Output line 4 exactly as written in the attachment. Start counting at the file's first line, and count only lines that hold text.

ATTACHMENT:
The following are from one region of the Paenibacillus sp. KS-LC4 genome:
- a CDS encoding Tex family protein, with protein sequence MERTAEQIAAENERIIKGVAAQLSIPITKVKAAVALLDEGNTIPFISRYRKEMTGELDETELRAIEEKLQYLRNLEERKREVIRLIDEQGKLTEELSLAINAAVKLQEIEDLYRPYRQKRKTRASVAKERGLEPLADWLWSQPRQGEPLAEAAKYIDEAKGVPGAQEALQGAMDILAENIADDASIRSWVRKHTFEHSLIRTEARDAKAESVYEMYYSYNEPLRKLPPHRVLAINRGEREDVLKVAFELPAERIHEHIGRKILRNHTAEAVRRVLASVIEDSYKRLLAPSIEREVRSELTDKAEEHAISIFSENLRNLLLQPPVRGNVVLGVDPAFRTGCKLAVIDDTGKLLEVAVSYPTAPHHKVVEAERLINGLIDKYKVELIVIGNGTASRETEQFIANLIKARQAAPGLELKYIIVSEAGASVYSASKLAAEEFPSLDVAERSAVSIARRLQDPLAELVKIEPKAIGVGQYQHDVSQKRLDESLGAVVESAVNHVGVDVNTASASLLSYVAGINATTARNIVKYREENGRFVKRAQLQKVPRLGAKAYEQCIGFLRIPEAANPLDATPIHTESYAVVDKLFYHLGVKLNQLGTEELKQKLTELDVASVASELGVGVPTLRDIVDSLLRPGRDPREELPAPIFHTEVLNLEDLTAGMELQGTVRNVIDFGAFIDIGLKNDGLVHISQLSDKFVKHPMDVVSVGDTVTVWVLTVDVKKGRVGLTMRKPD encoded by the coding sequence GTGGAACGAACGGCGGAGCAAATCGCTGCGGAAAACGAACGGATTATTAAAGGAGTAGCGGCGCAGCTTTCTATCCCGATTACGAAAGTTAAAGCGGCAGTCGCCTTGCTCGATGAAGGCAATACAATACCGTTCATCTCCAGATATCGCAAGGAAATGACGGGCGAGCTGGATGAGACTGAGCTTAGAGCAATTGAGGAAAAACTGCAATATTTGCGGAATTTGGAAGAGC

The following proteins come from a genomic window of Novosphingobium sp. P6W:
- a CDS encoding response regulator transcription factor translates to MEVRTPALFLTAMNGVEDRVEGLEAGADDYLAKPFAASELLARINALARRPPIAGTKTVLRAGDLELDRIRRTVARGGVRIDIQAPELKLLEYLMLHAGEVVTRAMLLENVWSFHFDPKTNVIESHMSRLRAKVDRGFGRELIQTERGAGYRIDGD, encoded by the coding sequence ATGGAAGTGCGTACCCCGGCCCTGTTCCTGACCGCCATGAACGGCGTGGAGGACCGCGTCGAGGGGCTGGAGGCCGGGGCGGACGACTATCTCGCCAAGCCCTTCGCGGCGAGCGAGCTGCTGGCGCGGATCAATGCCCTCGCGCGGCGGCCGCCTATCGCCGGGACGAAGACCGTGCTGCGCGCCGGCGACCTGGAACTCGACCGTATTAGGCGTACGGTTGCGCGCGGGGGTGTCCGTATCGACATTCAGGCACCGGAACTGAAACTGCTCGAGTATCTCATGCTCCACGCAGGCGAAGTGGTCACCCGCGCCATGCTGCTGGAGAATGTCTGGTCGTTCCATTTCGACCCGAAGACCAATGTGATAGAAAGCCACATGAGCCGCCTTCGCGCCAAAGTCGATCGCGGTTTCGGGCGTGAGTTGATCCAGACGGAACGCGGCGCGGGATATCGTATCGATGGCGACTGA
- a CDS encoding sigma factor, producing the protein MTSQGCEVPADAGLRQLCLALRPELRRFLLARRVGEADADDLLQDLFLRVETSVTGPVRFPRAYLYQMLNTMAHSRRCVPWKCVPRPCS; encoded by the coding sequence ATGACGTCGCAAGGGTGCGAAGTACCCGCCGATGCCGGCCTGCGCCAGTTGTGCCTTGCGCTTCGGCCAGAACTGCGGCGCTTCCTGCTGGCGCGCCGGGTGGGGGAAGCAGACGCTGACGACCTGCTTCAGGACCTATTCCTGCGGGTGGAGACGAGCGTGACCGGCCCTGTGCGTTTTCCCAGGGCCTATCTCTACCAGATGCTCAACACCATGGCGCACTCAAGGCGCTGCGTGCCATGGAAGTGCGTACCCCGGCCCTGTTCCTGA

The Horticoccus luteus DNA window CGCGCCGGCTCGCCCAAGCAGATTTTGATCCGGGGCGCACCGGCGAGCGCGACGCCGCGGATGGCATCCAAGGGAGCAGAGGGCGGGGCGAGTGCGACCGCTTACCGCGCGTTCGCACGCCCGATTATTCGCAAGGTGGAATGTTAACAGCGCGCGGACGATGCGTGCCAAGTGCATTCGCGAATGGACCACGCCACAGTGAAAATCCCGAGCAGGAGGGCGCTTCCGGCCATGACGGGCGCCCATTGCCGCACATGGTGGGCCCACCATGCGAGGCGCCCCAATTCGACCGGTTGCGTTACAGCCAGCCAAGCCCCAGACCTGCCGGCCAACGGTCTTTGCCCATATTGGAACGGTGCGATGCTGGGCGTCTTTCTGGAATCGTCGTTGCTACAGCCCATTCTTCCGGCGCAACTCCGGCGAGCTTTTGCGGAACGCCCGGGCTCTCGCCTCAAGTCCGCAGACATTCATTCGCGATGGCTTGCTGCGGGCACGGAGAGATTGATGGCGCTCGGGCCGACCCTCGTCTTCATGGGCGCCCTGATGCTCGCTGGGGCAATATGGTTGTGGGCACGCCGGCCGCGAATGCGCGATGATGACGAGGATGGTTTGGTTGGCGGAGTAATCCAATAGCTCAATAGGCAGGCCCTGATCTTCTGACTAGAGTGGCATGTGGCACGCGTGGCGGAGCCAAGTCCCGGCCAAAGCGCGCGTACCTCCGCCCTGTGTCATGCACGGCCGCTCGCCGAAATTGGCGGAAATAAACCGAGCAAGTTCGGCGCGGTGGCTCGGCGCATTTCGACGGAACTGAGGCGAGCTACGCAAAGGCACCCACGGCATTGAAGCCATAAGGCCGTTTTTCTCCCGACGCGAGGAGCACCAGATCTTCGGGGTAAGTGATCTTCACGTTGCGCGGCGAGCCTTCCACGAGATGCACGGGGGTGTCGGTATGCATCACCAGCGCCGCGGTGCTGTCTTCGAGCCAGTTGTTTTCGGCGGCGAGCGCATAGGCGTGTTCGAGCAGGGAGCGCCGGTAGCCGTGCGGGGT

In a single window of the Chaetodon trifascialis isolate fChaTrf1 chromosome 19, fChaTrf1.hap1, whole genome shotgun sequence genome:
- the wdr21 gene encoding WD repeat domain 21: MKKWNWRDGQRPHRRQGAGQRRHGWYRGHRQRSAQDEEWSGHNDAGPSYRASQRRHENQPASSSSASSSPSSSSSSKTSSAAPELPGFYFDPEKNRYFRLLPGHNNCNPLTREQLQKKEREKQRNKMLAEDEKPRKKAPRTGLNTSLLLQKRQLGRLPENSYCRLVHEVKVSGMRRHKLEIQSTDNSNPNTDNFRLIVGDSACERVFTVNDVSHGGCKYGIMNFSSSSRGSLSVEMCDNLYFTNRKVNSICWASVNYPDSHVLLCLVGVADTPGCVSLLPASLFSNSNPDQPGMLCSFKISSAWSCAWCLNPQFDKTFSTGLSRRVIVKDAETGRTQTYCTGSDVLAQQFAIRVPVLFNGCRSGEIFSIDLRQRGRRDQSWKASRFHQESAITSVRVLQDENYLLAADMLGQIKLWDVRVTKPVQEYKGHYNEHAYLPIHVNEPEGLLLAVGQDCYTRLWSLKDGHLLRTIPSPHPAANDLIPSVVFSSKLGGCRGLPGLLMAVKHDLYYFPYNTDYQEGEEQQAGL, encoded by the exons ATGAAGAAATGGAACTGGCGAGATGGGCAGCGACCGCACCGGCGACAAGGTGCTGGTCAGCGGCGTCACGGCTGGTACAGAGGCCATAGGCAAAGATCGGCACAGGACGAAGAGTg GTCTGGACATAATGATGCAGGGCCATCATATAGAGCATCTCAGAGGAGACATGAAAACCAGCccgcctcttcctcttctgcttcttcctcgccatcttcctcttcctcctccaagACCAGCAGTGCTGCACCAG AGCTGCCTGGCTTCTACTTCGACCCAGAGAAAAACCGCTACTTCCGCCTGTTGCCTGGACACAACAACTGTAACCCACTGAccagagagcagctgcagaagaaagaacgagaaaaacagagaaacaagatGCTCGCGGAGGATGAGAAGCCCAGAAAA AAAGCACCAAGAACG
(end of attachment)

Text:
- a CDS encoding response regulator transcription factor translates to MEVRTPALFLTAMNGVEDRVEGLEAGADDYLAKPFAASELLARINALARRPPIAGTKTVLRAGDLELDRIRRTVARGGVRIDIQAPELKLLEYLMLHAGEVVTRAMLLENVWSFHFDPKTNVIESHMSRLRAKVDRGFGRELIQTERGAGYRIDGD, encoded by the coding sequence ATGGAAGTGCGTACCCCGGCCCTGTTCCTGACCGCCATGAACGGCGTGGAGGACCGCGTCGAGGGGCTGGAGGCCGGGGCGGACGACTATCTCGCCAAGCCCTTCGCGGCGAGCGAGCTGCTGGCGCGGATCAATGCCCTCGCGCGGCGGCCGCCTATCGCCGGGACGAAGACCGTGCTGCGCGCCGGCGACCTGGAACTCGACCGTATTAGGCGTACGGTTGCGCGCGGGGGTGTCCGTATCGACATTCAGGCACCGGAACTGAAACTGCTCGAGTATCTCATGCTCCACGCAGGCGAAGTGGTCACCCGCGCCATGCTGCTGGAGAATGTCTGGTCGTTCCATTTCGACCCGAAGACCAATGTGATAGAAAGCCACATGAGCCGCCTTCGCGCCAAAGTCGATCGCGGTTTCGGGCGTGAGTTGATCCAGACGGAACGCGGCGCGGGATATCGTATCGATGGCGACTGA